That's why, when a new software operating system called Windows came along in the early 1990s, Divell had to once again play the prognosticator. Should he reconfigure his software for Windows or just do a quick fix like many of his competitors and make it look like it's Windows-compatible, leaving the same DOS-based architecture underneath?
"We knew that it would be three to four years before the hardware would even keep up," Divell says of the first Windows version of the software. "The machines were just flat-out too slow."
Banking on the success of Windows, Data-Basics started from the ground up, re-engineering its flagship product and renaming it SAM Pro Enterprise.
"As it turns out, it worked out because the Internet builds on what we have," Knox says. "We didn't have to throw it away and start over again. That was taking a chance. It's an informed chance because these guys really know what they're talking about, but it's still flipping a coin in the air to a certain extent."
In 2000, Data-Basics reached the point where it needed to tap new markets. Divell stepped down from his day-to-day operational duties to seek those markets.
Co-founders App and Martin focused strictly on new software development. A new president, a director of product engineering, a lead software engineer and a marketing manager were added to run the daily operations.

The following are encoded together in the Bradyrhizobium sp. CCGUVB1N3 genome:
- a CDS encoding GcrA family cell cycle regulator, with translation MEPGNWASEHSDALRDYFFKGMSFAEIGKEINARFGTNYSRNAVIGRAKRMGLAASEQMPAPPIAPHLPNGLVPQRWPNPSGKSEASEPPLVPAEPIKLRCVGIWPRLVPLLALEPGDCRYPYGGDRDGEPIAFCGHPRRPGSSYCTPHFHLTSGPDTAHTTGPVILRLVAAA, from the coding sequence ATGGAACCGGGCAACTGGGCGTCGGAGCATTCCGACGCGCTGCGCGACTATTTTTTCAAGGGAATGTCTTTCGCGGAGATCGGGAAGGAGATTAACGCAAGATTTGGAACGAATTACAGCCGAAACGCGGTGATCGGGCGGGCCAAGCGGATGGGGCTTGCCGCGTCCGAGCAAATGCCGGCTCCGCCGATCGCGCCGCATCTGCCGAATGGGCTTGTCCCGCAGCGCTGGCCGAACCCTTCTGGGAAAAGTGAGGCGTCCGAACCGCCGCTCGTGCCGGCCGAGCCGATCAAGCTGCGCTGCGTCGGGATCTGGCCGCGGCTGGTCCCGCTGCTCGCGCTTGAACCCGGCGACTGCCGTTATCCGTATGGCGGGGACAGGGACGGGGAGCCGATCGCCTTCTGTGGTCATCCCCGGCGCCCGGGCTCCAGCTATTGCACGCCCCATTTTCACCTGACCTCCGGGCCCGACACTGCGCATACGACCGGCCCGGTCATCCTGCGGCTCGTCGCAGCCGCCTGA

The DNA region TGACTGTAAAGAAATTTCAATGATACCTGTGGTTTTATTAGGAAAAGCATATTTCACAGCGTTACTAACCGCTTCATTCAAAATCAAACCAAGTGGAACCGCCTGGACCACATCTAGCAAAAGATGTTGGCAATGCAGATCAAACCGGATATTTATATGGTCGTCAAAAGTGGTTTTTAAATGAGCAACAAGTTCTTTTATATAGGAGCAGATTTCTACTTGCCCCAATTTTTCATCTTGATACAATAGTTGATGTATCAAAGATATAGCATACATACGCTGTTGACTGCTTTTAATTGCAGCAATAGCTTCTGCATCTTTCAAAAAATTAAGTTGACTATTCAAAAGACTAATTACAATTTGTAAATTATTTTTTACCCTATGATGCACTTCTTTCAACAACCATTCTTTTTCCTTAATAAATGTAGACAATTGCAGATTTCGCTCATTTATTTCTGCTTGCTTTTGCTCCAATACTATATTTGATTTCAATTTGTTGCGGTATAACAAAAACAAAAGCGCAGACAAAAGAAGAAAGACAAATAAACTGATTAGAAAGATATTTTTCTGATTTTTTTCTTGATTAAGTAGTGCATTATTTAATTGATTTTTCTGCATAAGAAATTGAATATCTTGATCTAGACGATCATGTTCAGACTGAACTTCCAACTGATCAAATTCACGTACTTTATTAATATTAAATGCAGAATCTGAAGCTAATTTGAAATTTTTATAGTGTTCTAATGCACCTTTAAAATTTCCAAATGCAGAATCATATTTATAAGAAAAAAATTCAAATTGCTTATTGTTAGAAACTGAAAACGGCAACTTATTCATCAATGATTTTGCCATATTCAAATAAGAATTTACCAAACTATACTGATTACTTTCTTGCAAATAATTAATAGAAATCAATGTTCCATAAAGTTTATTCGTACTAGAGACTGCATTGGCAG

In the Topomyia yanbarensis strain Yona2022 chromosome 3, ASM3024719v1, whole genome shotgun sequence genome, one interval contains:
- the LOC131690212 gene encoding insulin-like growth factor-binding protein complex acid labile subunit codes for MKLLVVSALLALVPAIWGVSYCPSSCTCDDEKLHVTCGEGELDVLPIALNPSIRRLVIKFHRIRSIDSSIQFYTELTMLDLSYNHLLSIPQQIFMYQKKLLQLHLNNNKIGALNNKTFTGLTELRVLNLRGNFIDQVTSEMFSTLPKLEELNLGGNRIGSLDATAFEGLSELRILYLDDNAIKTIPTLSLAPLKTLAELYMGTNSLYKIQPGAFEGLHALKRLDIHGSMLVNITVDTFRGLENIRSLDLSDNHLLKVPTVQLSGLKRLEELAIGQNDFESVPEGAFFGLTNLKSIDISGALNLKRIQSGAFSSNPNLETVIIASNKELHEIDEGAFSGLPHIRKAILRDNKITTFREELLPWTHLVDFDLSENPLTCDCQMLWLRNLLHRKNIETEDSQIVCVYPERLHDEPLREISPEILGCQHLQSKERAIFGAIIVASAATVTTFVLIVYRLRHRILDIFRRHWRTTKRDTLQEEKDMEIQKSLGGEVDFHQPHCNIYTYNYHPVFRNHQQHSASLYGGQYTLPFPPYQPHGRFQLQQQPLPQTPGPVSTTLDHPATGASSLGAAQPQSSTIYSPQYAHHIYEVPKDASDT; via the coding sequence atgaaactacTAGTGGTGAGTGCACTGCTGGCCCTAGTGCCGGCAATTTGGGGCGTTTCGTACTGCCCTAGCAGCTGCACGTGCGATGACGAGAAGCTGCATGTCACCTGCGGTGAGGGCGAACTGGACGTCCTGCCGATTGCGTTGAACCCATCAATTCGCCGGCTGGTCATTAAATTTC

Divell, though, has not lost sight of what made Data-Basics successful in the past as he looks to the future. Just as he was able to predict in the 1970s that the PC would dominate the industry, later followed by Windows in the 1990s, it's safe to say he will know where to lead his company today.
"Marketing needs visions of the future, too," he says. "It's a matter of spending time, getting out and trying to develop some vision of what markets you attack and are viable for you, that you can adapt the product to."
Divell's first target was the facilities management industry, which resulted in a 50 percent increase in Data-Basics' client base. To date, it has 500 clients worldwide.
"It's an area we could be a dominant player in within the next year-and-a-half, two years," he says. "We're quickly becoming the dominant player. We've sold systems to a number of vendors who are at these shows.
"Now the problem we have is, who do we go after next? It's exciting, actually." How to reach: Data-Basics, (216) 663-5600 or www.databasics.com